Agent Running in the Field, by John le Carré (Viking):
“I wanted people to get a good laugh out of it,” le Carré says of his new, 25th novel. Maybe I’m the wrong kind of reader; I didn’t chuckle even once, but I still enjoyed this meticulously crafted spy yarn suffused with politics of all sorts. Protagonist Anatoly — “Nat” for short — is a middle-aged veteran of Britain’s Secret Intelligence Service, who accepts command of a minor MI6 substation rather than be put out to pasture. Soon after, he backs an operation planned by his deputy and involving a Ukrainian oligarch linked to “pro-Putin elements” in Kiev … only to see that project abruptly cancelled and his number two quit. Meanwhile, a mysterious young man named Ed, quick to vent his antipathy toward Brexit and Donald Trump, strikes up a badminton-playing friendship with Nat, and becomes unexpectedly involved in the case of a Russian defector under Nat’s watch. Agent’s oddly sanguine ending shows le Carré’s growing ambivalence toward espionage, but his writing and plotting skills remain intact. Nothing funny about that.
The Road to Grantchester, by James Runcie (Bloomsbury):
I was disappointed with this year’s replacement, on the ITV/PBS television series Grantchester, of original series lead Sidney Chambers (played by James Norton) by the Reverend Will Davenport (Tom Brittney). So it was soothing to dive into Runcie’s recent prequel novel, which recalls the circuitous path Chambers took from being a Cambridge classics student to becoming an Anglican vicar-cum-sleuth. As World War II consumes Europe, Chambers and his irrepressible friend Robert Kendall join the Scots Guards and are sent to the Italian front, where their ability to maintain optimism amid unrelenting carnage is sorely tested. Crucial to Chambers’ efforts is “Rev Nev” Finnie, an Episcopal chaplain with whom he engages in philosophical discussions — talks that prepare him for Kendall’s subsequent battlefield death and his own return home. Back in England, Chambers finds himself guilt-ridden for having survived, and at a loss to deal with Kendall’s coquettish younger sister, Amanda. Others expect Chambers to become a teacher or diplomat, but his search for peace leads him instead into the priesthood. There’s little crime-solving in these pages, but author Runcie excels at evoking the climate of warfare, and his investigations of the human mind and heart will feel familiar to any Grantchester fan.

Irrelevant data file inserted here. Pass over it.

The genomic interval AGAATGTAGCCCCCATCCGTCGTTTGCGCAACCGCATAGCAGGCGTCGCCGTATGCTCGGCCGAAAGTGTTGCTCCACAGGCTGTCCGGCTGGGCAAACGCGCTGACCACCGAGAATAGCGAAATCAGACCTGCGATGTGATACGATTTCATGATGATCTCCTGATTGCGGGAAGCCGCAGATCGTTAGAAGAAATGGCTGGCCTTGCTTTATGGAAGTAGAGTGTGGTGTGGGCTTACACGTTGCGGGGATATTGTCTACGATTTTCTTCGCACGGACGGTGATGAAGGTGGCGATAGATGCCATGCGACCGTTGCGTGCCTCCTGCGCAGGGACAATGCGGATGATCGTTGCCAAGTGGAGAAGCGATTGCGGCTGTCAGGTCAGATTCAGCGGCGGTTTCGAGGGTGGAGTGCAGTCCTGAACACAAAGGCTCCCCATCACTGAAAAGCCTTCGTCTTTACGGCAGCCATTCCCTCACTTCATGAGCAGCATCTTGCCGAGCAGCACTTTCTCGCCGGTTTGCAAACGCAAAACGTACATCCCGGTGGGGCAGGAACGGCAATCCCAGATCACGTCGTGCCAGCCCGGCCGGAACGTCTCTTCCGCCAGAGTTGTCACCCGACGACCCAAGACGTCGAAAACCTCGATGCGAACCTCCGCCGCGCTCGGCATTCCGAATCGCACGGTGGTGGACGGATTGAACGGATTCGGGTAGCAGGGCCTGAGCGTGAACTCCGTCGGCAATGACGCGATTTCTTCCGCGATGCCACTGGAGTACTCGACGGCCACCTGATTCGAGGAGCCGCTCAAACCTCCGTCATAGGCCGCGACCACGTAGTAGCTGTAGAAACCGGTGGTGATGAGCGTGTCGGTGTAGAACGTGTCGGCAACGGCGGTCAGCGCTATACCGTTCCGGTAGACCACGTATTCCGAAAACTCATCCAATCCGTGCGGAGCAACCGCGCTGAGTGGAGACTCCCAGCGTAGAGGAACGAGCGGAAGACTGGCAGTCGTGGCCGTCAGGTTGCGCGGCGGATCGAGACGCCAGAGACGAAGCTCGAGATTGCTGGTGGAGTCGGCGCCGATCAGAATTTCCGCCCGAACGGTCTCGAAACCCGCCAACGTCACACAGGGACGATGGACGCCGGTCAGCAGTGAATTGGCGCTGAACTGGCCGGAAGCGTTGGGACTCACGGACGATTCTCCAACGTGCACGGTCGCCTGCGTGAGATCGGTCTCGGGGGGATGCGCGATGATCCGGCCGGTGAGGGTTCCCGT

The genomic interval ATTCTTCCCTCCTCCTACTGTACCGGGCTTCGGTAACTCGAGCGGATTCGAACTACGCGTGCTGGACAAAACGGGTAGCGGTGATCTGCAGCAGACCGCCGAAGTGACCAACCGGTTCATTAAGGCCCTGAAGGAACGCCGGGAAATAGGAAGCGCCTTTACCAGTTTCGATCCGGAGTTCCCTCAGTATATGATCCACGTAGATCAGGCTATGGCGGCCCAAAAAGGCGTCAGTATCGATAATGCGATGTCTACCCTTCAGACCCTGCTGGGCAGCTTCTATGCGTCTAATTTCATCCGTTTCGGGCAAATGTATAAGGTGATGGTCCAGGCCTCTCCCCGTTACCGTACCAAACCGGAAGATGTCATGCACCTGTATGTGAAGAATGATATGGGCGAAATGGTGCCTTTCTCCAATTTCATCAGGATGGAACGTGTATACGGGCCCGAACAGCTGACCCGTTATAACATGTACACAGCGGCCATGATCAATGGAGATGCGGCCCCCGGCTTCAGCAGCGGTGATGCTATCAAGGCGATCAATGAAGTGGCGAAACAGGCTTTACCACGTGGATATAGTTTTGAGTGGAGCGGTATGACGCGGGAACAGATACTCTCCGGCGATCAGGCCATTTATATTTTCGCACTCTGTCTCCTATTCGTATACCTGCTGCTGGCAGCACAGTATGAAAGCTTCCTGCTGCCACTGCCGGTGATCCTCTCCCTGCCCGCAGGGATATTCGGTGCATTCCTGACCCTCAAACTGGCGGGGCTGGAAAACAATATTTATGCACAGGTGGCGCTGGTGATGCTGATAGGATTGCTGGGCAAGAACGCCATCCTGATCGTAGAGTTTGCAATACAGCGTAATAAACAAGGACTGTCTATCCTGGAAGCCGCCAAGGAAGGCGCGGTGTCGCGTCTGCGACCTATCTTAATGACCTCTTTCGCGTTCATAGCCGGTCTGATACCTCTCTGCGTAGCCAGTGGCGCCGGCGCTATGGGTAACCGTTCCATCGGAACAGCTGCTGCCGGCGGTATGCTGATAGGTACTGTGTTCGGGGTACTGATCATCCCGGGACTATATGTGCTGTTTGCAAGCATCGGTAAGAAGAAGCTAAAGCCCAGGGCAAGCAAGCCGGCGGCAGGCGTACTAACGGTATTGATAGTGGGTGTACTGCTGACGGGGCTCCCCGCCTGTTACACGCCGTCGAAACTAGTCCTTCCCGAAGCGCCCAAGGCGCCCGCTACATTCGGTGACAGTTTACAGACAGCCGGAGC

Finally, one pulled from the non-fiction shelves …
The Five: The Untold Lives of the Women Killed by Jack the Ripper, by Hallie Rubenhold (Houghton Mifflin Harcourt):
What has long been considered common knowledge about the women murdered in London by Jack the Ripper during the autumn of 1888 — that they were all “just prostitutes” — is wrong, according to British historian Rubenhold. In fact, she writes, only one of those five “canonical victims” set out to make her living in the sex trade. The others harbored loftier goals, and even enjoyed respectable lives, before they were brought low by circumstances disastrous to Victorian-age women: divorce, widowhood, homelessness and alcoholism. Although the Ripper was never identified, he became an infamous figure of enduring mystery; his victims, meanwhile, have received considerably less attention. Until now. In this impressively researched book, Rubenhold fleshes out the histories of those unfortunates, as she also examines the cultural challenges facing all women of that time. ◊